Uncontested Annulment Singapore

In an uncontested annulment Singapore case, the process is largely administrative.

The Process- Uncontested Annulment Singapore

Annulment papers are drafted and submitted to Court. A date is arranged for signing. The Defendant will be served the papers and he/ she shall sign a document known as “Memorandum of Appearance”, indicating that he/ she does not wish to contest the annulment.

The Plaintiff will sign the Affidavit of Evidence in Chief, which is necessary for the annulment lawyer to set the matter down (i.e. to get a hearing date from the Court).

There will be a hearing in open Court, following which the Court will grant the Interim Judgment (provided that there is sufficient merit to the case and all the papers are in order). 3 months thereafter, the uncontested annulment Singapore process comes to an end, with the grant of the Final Judgment.

Commonly Used Reasons- Uncontested Annulment Singapore

The most commonly used reason for uncontested annulment Singapore is one party’s wilful refusal to consummate the marriage. Such a marriage is voidable and will not be annulled should both parties wish to carry on, despite the non-consummation.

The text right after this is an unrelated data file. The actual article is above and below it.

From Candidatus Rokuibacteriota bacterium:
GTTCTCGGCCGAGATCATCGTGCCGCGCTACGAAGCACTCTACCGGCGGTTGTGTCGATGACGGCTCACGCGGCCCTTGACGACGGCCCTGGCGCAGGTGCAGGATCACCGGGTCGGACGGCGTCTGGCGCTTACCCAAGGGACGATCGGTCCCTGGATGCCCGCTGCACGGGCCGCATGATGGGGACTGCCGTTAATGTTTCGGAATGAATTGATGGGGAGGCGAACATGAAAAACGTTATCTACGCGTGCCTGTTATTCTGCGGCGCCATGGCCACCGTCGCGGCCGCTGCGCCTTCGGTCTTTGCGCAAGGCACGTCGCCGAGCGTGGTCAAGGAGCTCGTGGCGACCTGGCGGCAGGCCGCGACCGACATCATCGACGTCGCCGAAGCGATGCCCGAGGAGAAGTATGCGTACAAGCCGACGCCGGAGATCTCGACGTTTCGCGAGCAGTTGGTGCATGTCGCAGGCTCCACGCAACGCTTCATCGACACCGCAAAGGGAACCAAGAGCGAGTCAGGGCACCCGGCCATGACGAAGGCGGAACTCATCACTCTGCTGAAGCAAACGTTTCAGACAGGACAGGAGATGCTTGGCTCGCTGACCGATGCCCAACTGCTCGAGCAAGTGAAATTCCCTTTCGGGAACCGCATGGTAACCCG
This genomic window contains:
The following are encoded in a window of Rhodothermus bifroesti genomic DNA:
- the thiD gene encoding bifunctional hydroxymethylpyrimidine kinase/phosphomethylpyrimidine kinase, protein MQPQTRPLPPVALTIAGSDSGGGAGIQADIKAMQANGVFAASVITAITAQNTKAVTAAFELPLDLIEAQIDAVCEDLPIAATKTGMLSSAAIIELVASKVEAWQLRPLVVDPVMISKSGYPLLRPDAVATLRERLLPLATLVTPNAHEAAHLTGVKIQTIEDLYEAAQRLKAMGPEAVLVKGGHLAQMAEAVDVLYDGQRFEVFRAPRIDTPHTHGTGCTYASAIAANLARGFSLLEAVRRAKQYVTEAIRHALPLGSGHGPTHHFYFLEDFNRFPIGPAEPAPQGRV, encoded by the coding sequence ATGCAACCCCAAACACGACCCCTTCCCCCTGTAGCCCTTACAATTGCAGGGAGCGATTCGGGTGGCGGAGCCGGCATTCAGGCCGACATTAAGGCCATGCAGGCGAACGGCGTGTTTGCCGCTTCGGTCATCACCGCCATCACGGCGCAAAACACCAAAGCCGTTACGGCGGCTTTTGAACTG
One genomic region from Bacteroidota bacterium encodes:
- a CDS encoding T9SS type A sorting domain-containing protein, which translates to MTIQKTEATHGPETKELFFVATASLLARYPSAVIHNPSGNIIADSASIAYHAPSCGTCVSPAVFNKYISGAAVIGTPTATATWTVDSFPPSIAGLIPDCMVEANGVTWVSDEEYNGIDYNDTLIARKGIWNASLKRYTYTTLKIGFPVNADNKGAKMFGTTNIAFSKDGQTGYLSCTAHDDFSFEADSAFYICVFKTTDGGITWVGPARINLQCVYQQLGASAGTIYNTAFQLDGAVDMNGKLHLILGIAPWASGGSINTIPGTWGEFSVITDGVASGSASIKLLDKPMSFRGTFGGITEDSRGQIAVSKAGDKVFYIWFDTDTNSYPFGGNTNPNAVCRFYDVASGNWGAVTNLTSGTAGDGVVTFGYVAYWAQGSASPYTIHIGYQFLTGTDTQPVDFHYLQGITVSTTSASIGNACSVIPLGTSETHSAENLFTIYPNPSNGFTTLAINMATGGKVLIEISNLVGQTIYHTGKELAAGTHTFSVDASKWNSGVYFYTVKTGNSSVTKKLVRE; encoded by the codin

In some cases, the marriage is void, even when both parties wish to continue with the marriage. For instance, in a case where either party is under the age of 18 at the time of the marriage and the Minister did not grant a special marriage license to authorize the solemnization of the marriage, the marriage is void.

In a recent case in India, Sushila Bishnoi’s marriage was annulled after they were married at a secret wedding ceremony in when they were just 12 years old.

See: “Indian woman uses Facebook to annul her underage marriage”, Channel News Asia, 12 October 2017

For more information on uncontested annulment Singapore, contact us today!

You may also be interested to read more about:

1. Divorce and Separation

2. Annulment (Nullity) of Marriage

3. Children’s Issues

4. Matrimonial Assets

5. Maintenance Issues (Alimony)

6. Family Violence

 

 

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